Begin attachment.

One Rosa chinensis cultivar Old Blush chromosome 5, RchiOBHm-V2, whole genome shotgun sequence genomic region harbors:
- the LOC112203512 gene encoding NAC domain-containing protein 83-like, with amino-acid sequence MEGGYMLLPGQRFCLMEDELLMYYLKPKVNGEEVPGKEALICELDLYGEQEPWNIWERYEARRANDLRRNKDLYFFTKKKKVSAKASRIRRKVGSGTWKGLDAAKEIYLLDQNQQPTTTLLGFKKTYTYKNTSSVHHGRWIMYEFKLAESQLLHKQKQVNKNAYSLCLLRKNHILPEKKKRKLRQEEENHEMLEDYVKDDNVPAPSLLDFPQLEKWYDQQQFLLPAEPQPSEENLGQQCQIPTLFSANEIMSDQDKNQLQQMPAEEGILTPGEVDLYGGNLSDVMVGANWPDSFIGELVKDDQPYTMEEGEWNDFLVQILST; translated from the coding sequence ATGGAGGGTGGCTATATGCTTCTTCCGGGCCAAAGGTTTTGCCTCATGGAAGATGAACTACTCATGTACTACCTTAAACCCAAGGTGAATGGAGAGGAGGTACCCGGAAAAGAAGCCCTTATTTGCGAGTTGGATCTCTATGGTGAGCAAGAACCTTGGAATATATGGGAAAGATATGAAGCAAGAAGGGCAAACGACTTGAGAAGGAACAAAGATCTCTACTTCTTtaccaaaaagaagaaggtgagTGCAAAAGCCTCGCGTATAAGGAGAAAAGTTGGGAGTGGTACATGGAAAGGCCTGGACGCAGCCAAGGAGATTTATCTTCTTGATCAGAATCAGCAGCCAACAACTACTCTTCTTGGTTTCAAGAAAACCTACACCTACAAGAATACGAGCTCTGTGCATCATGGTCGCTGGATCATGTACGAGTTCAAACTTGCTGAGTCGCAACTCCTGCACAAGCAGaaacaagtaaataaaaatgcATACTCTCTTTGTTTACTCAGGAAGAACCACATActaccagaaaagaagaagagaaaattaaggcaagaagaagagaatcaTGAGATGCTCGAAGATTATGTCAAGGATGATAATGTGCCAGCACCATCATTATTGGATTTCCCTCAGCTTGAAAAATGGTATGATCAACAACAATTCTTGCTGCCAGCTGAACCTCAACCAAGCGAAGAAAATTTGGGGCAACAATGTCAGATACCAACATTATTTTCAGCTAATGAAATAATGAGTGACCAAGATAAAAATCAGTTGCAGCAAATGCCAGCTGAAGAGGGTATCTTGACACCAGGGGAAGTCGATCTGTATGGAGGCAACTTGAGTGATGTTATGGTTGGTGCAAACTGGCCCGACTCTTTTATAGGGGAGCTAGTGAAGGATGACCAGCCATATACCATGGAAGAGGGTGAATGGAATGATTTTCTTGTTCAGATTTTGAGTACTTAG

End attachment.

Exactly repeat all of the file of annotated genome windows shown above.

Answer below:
One Rosa chinensis cultivar Old Blush chromosome 5, RchiOBHm-V2, whole genome shotgun sequence genomic region harbors:
- the LOC112203512 gene encoding NAC domain-containing protein 83-like, with amino-acid sequence MEGGYMLLPGQRFCLMEDELLMYYLKPKVNGEEVPGKEALICELDLYGEQEPWNIWERYEARRANDLRRNKDLYFFTKKKKVSAKASRIRRKVGSGTWKGLDAAKEIYLLDQNQQPTTTLLGFKKTYTYKNTSSVHHGRWIMYEFKLAESQLLHKQKQVNKNAYSLCLLRKNHILPEKKKRKLRQEEENHEMLEDYVKDDNVPAPSLLDFPQLEKWYDQQQFLLPAEPQPSEENLGQQCQIPTLFSANEIMSDQDKNQLQQMPAEEGILTPGEVDLYGGNLSDVMVGANWPDSFIGELVKDDQPYTMEEGEWNDFLVQILST; translated from the coding sequence ATGGAGGGTGGCTATATGCTTCTTCCGGGCCAAAGGTTTTGCCTCATGGAAGATGAACTACTCATGTACTACCTTAAACCCAAGGTGAATGGAGAGGAGGTACCCGGAAAAGAAGCCCTTATTTGCGAGTTGGATCTCTATGGTGAGCAAGAACCTTGGAATATATGGGAAAGATATGAAGCAAGAAGGGCAAACGACTTGAGAAGGAACAAAGATCTCTACTTCTTtaccaaaaagaagaaggtgagTGCAAAAGCCTCGCGTATAAGGAGAAAAGTTGGGAGTGGTACATGGAAAGGCCTGGACGCAGCCAAGGAGATTTATCTTCTTGATCAGAATCAGCAGCCAACAACTACTCTTCTTGGTTTCAAGAAAACCTACACCTACAAGAATACGAGCTCTGTGCATCATGGTCGCTGGATCATGTACGAGTTCAAACTTGCTGAGTCGCAACTCCTGCACAAGCAGaaacaagtaaataaaaatgcATACTCTCTTTGTTTACTCAGGAAGAACCACATActaccagaaaagaagaagagaaaattaaggcaagaagaagagaatcaTGAGATGCTCGAAGATTATGTCAAGGATGATAATGTGCCAGCACCATCATTATTGGATTTCCCTCAGCTTGAAAAATGGTATGATCAACAACAATTCTTGCTGCCAGCTGAACCTCAACCAAGCGAAGAAAATTTGGGGCAACAATGTCAGATACCAACATTATTTTCAGCTAATGAAATAATGAGTGACCAAGATAAAAATCAGTTGCAGCAAATGCCAGCTGAAGAGGGTATCTTGACACCAGGGGAAGTCGATCTGTATGGAGGCAACTTGAGTGATGTTATGGTTGGTGCAAACTGGCCCGACTCTTTTATAGGGGAGCTAGTGAAGGATGACCAGCCATATACCATGGAAGAGGGTGAATGGAATGATTTTCTTGTTCAGATTTTGAGTACTTAG